There’s a larger number of heroines who could be our favorites than you may think, as Andrew’s Top 5 Obscure Heroines story showed. But what will be interesting to find out here is if the Nintendojo staff’s fave heroines skew popular or obscure. Will Aaron be all over Drill Dozer’s Jill or Cooking Mama’s Mama? Is Evan more into Super Mario’s Toadette or Soulcalibur’s Ivy? We’ll find out more than we may want to know in this round table…
If there were a feminist movement in gaming, it began in the halls of Square-Enix’s ancestral components, Squaresoft and Enix. In the days when Mario was still trying to rescue the Princess from the castle, Square’s Final Fantasy and Dragon Warrior (Dragon Quest in Japan) series were pushing new frontiers with female characters. Granted, those characters were typically in support roles, rather than as primary protagonists, but given that most games of the 1980s and even 1990s relegated women to either distress duty or scantily-clad eye candy, the two companies have to get credit for being at the vanguard of a movement away from the misogynistic tenor of most early games.
The pinnacle of Square’s efforts might have been the SNES epic Final Fantasy VI (Final Fantasy III in the States). This game headlined, not one, but two lead female protagonists. The first half of the game opened up with an introduction to Terra (as imagined by Yoshitako Amano in the image above our round table, on the left), a mysterious girl with strange and deadly powers. Terra proved to be one of the most unstoppable forces in the game, a force of nature who would gradually come to be a valued member of the character’s party.
The second half of the game was even more impressive: the world now in ruin and the character party scattered, the hope of the world fell on Celes, a magically enhanced soldier stranded on a deserted island (seen on the right in the image above our round table). Celes was pivotal to the game early on, whether it was her memorable opera performance or her saving her friends at the Magitek Facility, but her second-half quest to single-handedly reassemble the party for its final showdown against Kefka was her crowning achievement.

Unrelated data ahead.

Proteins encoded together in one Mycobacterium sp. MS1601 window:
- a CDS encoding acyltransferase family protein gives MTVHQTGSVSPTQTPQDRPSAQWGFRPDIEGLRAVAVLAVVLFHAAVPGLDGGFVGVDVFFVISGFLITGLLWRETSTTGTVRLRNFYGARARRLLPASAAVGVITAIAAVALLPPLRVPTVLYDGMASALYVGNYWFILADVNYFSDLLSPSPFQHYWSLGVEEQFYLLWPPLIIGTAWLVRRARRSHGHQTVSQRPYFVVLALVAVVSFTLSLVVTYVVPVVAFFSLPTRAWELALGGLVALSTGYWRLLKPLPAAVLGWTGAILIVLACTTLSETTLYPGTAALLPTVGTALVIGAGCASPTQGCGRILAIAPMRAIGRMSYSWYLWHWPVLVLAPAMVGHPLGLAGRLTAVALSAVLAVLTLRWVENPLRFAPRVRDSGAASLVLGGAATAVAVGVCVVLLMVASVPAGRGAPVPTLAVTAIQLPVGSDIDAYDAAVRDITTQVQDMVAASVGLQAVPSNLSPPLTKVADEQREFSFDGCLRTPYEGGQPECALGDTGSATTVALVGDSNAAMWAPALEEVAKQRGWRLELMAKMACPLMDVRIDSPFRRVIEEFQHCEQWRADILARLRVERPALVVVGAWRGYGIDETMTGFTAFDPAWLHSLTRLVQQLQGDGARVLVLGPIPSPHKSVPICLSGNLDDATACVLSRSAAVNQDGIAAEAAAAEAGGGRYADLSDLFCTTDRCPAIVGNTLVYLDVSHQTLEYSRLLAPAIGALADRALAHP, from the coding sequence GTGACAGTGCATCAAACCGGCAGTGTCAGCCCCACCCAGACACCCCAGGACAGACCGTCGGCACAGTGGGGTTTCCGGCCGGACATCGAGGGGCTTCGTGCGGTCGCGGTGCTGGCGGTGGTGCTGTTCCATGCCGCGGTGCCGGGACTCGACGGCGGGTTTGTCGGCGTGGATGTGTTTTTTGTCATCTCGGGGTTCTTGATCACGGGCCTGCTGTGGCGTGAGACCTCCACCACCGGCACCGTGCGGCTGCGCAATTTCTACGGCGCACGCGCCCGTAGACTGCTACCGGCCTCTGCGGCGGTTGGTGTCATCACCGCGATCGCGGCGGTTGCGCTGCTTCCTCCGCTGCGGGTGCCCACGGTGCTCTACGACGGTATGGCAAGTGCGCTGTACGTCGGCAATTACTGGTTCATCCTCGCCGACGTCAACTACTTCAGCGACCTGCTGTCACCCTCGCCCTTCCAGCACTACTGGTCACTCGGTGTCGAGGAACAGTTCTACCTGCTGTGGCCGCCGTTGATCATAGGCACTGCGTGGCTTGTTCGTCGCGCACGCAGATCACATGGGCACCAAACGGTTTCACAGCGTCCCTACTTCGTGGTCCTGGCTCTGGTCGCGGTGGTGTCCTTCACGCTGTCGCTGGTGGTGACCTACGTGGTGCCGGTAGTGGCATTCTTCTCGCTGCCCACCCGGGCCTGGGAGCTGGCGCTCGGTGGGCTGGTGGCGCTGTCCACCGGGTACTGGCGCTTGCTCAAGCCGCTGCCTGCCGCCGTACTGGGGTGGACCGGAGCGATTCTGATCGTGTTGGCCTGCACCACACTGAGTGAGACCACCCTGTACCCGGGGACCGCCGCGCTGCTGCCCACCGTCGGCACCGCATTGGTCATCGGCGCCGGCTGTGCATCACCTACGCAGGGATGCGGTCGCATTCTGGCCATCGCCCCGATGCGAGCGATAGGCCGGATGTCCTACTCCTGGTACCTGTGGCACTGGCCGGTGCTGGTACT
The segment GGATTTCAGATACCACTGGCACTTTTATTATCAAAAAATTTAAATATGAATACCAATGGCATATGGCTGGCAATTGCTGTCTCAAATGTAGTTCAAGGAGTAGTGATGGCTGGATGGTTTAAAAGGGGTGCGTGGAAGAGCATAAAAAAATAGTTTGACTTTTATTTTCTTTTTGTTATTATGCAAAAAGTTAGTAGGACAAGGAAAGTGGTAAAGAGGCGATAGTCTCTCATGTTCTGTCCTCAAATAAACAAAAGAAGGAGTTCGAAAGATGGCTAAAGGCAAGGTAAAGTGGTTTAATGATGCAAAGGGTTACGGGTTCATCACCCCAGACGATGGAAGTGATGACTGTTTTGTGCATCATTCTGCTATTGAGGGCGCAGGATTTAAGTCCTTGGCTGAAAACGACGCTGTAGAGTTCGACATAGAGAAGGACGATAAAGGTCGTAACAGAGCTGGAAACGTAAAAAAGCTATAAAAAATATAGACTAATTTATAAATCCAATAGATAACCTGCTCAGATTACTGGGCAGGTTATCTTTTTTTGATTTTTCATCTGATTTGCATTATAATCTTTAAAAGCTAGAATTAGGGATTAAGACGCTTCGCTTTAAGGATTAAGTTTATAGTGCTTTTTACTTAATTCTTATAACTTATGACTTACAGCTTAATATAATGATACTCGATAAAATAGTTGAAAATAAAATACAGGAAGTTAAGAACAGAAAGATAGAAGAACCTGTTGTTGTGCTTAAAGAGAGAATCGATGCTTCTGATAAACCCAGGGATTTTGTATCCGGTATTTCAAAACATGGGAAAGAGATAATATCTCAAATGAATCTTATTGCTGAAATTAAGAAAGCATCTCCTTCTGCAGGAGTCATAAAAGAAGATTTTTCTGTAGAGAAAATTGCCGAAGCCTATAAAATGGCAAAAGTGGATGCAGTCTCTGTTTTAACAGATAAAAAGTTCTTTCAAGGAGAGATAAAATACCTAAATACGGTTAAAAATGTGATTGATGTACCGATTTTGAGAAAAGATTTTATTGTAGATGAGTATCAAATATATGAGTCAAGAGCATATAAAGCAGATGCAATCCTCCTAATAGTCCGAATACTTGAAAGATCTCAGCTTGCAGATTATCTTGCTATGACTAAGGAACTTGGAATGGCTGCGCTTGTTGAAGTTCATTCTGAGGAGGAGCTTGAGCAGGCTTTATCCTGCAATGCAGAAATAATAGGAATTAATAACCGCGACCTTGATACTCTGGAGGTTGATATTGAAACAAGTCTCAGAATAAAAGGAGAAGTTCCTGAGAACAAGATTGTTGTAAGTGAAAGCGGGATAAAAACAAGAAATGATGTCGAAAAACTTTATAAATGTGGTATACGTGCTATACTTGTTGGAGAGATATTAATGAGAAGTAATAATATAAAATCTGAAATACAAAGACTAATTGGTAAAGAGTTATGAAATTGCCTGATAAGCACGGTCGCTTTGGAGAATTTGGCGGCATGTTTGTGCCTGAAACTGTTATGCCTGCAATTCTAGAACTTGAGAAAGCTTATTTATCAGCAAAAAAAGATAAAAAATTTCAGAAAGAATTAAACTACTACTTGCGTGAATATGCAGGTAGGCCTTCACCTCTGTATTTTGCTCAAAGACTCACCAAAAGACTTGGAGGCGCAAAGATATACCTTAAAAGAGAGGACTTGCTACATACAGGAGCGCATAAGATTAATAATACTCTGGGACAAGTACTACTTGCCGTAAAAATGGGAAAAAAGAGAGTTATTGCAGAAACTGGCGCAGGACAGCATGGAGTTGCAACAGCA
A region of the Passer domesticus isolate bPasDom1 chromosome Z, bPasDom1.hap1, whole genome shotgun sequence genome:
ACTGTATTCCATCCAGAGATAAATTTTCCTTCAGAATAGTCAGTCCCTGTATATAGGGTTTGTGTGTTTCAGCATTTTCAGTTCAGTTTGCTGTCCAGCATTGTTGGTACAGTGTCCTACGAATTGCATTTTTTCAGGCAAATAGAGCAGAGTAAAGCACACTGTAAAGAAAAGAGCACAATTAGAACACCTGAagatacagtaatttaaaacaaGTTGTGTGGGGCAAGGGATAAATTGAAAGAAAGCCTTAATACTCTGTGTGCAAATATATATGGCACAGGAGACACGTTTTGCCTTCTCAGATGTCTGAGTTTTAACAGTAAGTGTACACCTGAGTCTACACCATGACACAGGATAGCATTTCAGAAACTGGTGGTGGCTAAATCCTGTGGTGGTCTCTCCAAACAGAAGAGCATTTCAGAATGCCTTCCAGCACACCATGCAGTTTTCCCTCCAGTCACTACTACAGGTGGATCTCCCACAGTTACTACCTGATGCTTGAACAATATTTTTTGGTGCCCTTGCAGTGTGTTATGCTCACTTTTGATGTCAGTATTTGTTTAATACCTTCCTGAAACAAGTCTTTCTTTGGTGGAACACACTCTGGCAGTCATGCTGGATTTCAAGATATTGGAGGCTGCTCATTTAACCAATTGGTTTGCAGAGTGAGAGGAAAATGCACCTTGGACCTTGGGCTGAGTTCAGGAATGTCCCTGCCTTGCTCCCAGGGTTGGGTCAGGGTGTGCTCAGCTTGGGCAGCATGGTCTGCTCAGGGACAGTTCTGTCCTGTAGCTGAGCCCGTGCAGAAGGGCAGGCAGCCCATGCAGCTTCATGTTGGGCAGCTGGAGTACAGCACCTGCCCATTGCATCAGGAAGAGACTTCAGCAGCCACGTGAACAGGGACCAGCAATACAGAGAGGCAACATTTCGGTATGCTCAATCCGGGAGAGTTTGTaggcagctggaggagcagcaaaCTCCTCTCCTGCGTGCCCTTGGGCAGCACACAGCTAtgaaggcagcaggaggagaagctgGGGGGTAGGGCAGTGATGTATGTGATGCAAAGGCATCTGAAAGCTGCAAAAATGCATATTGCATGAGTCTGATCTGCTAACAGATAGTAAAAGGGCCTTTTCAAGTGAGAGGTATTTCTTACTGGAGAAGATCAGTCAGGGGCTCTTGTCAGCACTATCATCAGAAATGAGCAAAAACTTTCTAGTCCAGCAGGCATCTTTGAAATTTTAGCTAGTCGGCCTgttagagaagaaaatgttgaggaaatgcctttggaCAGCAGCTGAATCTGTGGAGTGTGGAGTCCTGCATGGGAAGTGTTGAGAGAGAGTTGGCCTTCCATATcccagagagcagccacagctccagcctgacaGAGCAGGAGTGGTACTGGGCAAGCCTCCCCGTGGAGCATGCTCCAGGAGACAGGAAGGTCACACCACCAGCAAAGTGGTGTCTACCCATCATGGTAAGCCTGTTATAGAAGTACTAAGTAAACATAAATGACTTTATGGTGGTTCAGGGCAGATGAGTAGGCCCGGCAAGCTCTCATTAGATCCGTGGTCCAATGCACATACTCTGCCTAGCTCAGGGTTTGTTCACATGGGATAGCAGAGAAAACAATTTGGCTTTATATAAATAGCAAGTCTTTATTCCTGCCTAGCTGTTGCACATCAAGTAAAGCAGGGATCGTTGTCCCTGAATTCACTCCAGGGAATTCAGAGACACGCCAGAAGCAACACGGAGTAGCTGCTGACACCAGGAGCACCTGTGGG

Terra and Celes? Seriously? They were so dependent upon the rest of FFVI‘s cast. Pretty much the entire party supported Terra. She was just so weak without them. Celes, too, suffers from relying too heavily upon Cid, and to a lesser extent, Locke. Sorry, I just don’t see them as strong, boundary breaking characters.
But I will thank you for guiding me down the proper path. So, Final Fantasy V: Faris. I want to call her a Pirate wench (because who uses wench often enough?) but Pirate Queen is more appropriate. Really, she is just such a strong, revolutionary/role breaking female. Captain of a pirate crew? And physically strongest (if I recall properly) character on the team? Too awesome.
Shame that FFV was terrible.
Just to think outside of the box, I’m going to list off a few heroines I’m fond of and why. I was always a big fan of Blaze from Streets of Rage, partially because I could run laps around my multiplayer partner and take out all the bad guys first. Goombella from Paper Mario 2: The Thousand-Year Door has a warm place in my heart due to her wry sense of humor when explaining foes’ weaknesses and that she successfully convinces an NPC that she is Mario’s girlfriend.
I also was enamored of Nei from Phantasy Star, since we’re hitting a Genesis nerve, here. She was useful fighting and healing, and managed to predate another doomed female character from Final Fantasy VII by almost a decade. Take THAT, Aerith. Oh, and spoiler alert. Also, Mona from WarioWare, who needs more appearances. If for no other reason than having a cute girl be obsessed with Wario is ironically hilarious.